Is classical music too lean and mean?

If the recent BBC Proms Gothic Symphony firestorm told us anything it is that there are a lot of people out there who like their classical music large and loud, and that many of them are classical music virgins who find something lacking in a standard performance of the mainstream repertoire. All of which points in the direction of Jonathan Harvey's thoughts about amplification, to Jeff Harrington's suggestion that we turn up the bass, and to the possibilities of nuanced sound reinforcement. But, quite understandably, electronic re-engineering of live classical music is a contentious subject. Which leaves me wondering whether there is, as the Buddhists say, a middle path that can be followed to reach classical music virgins.

As I write Herbert von Karajan's recording of Arnold Schoenberg's Pelleas und Melisande plays. This was recorded in 1974; it was originally released as part of the 4 LP Second Viennese box seen above and was then re-mastered as a now deleted 3 CD set, but remains available as a "must have" single CD. Pelleas and two other Schoenberg works were recorded in the Philharmonie in Berlin, which is not the best recording venue in the world. So the pre-digital Deutsche Grammophon production team used their signature close microphones and even resorted to changing the microphone positions between takes to achieve the best sound. And the result is a sonic wonder. Yes, it is clearly close miked and multi-tracked, and the dry Philharmonie reverberation is electronically enhanced; so it is definitely not 'the closest approach to the original sound'. But it is totally stunning and compelling listening. And it is large and loud enough to drive the most committed Gothic fan into ecstasy. Which set me thinking...

Many classical music virgins find something lacking in a standard performance of the mainstream repertoire. So has classical music become too lean and mean? Has the trickle-up effect of early music scholarship robbed classical music of its sound appeal? Has the fashion for analytical sound resulted in a new generation of acoustically 'cold' concert halls and a catalogue of sonically detached recordings? Should we be winding the clock back in terms of performance style? Should we be programming the large, loud and terminally unfashionable orchestral arrangements of Hamilton Harty, Bernstein, Stokowski, even Vaughan Williams and Mahler, and many others instead of trying to wean the classical virgins on a diet of film music and light classics? Should classical music be loud and proud?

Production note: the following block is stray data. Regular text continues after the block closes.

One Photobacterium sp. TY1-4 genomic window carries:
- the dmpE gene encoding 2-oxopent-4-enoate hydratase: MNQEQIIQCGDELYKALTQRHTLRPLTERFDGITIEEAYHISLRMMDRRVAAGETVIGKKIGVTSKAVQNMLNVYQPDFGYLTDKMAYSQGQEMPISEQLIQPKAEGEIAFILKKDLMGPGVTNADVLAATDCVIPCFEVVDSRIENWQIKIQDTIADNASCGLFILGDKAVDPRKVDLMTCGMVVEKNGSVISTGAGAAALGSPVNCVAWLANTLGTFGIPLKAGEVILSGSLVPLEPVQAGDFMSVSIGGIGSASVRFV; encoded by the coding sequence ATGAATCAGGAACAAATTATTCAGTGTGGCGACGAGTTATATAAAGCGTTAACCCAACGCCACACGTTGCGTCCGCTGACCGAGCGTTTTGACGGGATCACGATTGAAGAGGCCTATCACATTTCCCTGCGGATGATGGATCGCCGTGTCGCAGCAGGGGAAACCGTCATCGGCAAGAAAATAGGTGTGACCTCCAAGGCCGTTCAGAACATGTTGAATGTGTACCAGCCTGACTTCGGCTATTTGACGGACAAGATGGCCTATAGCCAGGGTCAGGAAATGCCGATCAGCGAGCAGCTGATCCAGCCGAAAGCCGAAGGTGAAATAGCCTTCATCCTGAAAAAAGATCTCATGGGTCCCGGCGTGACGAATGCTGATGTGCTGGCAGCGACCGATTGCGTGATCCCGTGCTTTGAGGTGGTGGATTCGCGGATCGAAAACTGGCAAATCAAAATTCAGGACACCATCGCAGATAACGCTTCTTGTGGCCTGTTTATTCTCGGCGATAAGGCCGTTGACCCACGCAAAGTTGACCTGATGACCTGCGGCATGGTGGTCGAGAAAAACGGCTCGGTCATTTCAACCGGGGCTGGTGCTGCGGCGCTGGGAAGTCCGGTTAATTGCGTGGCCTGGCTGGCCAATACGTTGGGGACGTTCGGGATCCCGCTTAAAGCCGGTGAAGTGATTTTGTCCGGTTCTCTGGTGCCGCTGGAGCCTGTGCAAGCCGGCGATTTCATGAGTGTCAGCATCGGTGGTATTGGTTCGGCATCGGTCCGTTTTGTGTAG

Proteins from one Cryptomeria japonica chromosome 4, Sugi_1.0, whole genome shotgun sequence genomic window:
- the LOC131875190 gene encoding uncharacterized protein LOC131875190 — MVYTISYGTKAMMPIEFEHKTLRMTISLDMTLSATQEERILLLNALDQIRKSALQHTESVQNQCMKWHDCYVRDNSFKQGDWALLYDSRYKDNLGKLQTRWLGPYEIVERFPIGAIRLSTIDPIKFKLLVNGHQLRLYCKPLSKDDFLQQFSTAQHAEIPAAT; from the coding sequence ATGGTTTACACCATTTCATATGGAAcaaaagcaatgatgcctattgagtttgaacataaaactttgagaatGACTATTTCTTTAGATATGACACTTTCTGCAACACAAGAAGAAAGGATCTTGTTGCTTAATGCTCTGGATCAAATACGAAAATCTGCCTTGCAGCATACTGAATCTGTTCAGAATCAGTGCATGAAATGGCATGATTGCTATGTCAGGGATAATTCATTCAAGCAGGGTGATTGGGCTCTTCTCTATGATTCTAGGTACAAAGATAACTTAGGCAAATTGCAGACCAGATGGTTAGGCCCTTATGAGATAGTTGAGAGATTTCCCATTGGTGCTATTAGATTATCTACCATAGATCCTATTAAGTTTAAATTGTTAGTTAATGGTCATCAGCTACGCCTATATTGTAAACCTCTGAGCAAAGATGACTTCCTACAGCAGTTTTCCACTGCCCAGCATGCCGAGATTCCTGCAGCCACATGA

* Karajan's views on Schoenberg and Negroes, the latter interesting in view of yesterday's post, are here.

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Pliable said…
Writing this post made me think that, given the reception for the Gothic Symphony, a BBC Proms performance of Schoenberg's Gurrelieder is overdue - the last complete performance was 2002.
Carl Grainger said…
I would go a little further. One of the issues we face today is the ever-increasing division of classical performances into small, ghetto-like compartments. Forty years ago Fischer-Dieskau could be a giant among singers whether he was performing Bach or Wagner, Schubert lieder of Webern operas.

For modern performers that doesn't seem possible. The baroque period has largely been abandoned to specialists. Even performances of Mozart, Hadyn and even early Beethoven, which used to be a staple of most symphony orchestras' concert seasons, are becoming rarities.

This over-specialisation makes for less rounded and perceptive musicians. What's more it creates a uniformity of performance style which becomes more and more difficult to challenge.

What isn't clear to me is why this should have become the norm. As a lifelong listener it isn't a development I ever wanted and I can't believe the move towards clinical uniformity has done anything except drive audiences away - but perhaps I the only one who would put a Barenboim recording of the the St Matthew Passion right at the top of my Christmas list.
Pliable said…
I have given Carl's comment above a post of its own after attending to Webern/Weber and a couple of other minor typos.

Please direct comments to the new post -
Andrew said…
There are certainly aspects of current performance practice that one could complain about. Especially improvised ornamentation and unsteady tempo. But the modern trend toward lean ensembles and good intonation without the constant wobble is exactly what classical music needed. We need to talk about how Rachmaninov and Shostakovich would sound in A415 with wooden flutes and strings playing with vibratoless just intonation, not turn back the clock to Stokowski.

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